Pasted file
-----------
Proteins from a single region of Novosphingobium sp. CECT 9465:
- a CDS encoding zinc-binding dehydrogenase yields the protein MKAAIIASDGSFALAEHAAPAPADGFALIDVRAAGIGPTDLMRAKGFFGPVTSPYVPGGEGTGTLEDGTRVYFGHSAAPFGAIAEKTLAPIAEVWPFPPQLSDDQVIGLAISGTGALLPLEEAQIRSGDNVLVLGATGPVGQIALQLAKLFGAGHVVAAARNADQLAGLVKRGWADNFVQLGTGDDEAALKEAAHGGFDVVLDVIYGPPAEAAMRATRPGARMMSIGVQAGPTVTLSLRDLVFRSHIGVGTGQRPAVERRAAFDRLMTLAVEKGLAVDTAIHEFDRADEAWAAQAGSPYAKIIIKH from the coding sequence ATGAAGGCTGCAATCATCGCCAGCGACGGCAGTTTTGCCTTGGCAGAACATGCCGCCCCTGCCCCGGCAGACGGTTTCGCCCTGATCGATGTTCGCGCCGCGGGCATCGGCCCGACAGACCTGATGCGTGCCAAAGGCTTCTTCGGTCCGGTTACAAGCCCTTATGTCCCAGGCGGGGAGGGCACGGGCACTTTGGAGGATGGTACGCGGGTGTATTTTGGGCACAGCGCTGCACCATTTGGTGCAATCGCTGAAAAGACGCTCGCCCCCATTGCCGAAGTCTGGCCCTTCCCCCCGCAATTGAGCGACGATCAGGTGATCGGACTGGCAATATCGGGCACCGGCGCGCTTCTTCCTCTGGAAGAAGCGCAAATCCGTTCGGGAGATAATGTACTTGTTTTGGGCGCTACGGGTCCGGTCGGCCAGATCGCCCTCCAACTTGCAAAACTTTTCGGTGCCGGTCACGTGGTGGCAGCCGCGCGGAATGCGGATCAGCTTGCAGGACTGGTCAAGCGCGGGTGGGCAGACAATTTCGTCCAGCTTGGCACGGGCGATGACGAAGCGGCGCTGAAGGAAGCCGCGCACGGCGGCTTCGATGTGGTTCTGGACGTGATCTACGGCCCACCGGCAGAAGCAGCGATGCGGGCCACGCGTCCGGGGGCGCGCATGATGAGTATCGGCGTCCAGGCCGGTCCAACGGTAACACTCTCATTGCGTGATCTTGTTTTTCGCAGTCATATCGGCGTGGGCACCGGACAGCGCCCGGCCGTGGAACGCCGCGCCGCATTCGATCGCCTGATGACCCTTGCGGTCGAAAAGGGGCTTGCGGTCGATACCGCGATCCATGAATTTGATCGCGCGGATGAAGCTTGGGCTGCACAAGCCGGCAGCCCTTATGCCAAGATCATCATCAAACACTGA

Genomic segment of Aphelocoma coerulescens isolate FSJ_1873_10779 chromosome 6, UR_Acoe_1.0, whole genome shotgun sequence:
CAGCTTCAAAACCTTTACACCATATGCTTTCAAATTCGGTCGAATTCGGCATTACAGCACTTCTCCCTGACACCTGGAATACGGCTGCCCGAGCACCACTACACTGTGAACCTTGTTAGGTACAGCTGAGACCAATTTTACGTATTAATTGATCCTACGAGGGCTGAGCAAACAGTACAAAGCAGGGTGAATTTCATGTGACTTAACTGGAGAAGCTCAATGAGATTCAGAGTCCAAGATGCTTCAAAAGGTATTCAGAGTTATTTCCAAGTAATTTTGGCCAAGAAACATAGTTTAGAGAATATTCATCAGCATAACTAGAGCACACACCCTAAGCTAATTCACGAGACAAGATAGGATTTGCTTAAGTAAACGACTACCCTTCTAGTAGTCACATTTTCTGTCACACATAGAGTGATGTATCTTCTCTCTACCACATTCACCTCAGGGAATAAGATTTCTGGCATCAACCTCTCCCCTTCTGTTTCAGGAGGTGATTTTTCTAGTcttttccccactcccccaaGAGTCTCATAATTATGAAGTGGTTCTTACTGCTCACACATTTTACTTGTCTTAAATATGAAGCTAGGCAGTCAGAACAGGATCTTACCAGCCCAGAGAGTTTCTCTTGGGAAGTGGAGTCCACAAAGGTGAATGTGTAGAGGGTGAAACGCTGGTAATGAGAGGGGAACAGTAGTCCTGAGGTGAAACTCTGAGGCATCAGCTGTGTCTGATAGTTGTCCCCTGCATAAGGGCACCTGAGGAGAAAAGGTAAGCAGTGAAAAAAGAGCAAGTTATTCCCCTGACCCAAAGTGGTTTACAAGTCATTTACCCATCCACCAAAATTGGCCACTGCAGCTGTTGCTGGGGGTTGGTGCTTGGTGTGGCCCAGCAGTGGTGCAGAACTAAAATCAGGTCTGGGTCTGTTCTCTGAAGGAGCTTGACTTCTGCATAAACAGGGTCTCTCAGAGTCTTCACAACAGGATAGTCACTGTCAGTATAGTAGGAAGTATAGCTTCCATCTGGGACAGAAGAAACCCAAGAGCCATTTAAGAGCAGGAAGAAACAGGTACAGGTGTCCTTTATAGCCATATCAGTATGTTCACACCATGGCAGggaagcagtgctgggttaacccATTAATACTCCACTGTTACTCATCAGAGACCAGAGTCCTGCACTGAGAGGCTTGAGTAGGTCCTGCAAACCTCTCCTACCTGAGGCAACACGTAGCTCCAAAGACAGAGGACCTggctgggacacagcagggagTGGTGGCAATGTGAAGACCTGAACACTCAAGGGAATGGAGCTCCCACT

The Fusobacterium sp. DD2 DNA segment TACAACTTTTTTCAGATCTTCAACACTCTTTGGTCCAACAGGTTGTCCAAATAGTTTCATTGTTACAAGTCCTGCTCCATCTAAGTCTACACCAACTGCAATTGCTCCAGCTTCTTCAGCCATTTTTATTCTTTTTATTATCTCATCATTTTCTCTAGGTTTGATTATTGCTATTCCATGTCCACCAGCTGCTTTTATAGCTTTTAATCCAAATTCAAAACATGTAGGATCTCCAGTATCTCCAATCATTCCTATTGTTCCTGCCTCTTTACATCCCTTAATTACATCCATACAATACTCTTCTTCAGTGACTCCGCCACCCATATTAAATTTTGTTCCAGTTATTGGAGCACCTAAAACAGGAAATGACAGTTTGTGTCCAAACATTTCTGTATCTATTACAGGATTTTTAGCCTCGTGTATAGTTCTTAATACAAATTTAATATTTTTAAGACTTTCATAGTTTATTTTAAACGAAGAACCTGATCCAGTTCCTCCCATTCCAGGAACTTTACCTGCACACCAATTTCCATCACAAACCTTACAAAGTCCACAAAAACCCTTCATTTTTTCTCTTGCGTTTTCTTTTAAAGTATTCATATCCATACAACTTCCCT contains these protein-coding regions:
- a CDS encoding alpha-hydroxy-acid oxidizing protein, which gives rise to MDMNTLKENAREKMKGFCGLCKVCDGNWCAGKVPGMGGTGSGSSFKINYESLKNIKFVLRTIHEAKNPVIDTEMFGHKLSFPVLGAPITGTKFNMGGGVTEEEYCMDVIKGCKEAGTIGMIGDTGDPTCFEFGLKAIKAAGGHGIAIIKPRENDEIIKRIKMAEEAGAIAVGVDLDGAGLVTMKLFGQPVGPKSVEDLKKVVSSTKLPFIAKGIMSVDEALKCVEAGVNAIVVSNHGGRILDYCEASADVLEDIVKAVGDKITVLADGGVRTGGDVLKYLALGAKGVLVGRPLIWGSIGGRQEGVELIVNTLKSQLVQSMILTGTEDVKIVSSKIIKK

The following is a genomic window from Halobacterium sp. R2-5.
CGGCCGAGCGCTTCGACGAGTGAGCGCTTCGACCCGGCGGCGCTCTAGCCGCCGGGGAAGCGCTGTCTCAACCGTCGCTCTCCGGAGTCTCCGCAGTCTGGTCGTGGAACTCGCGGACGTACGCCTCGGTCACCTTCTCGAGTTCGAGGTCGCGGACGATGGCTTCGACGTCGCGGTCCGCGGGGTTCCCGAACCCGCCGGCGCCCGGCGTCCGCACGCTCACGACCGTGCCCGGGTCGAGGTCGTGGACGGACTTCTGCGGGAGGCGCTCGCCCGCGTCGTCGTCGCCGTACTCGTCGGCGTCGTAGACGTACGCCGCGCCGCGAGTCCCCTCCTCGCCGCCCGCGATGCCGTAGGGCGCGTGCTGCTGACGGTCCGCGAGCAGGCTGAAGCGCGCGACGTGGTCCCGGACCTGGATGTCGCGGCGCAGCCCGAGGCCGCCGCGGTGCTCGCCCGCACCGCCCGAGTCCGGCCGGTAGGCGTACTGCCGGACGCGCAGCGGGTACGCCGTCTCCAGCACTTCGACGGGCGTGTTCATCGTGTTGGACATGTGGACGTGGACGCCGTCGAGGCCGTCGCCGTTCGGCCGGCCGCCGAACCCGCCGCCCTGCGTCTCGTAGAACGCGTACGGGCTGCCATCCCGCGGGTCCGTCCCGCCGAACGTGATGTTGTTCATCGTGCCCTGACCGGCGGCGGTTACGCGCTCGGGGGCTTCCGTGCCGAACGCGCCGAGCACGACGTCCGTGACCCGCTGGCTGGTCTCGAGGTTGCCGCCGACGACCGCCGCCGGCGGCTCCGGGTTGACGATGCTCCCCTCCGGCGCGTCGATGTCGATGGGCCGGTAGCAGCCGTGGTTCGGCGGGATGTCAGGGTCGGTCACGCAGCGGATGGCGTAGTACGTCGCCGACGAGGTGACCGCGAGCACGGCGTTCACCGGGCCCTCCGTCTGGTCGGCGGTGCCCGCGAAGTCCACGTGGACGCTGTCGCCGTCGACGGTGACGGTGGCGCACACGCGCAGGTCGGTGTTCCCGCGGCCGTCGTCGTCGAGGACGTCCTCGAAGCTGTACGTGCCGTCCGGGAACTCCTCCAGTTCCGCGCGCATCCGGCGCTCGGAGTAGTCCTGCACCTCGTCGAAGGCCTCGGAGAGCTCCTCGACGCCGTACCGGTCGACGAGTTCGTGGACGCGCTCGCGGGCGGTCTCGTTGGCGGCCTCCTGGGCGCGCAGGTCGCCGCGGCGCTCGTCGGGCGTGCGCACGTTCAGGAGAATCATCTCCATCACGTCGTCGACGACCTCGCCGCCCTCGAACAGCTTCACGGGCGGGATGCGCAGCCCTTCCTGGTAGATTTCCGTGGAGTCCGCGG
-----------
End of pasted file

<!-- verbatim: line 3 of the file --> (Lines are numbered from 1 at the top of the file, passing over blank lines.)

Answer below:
Genomic segment of Aphelocoma coerulescens isolate FSJ_1873_10779 chromosome 6, UR_Acoe_1.0, whole genome shotgun sequence: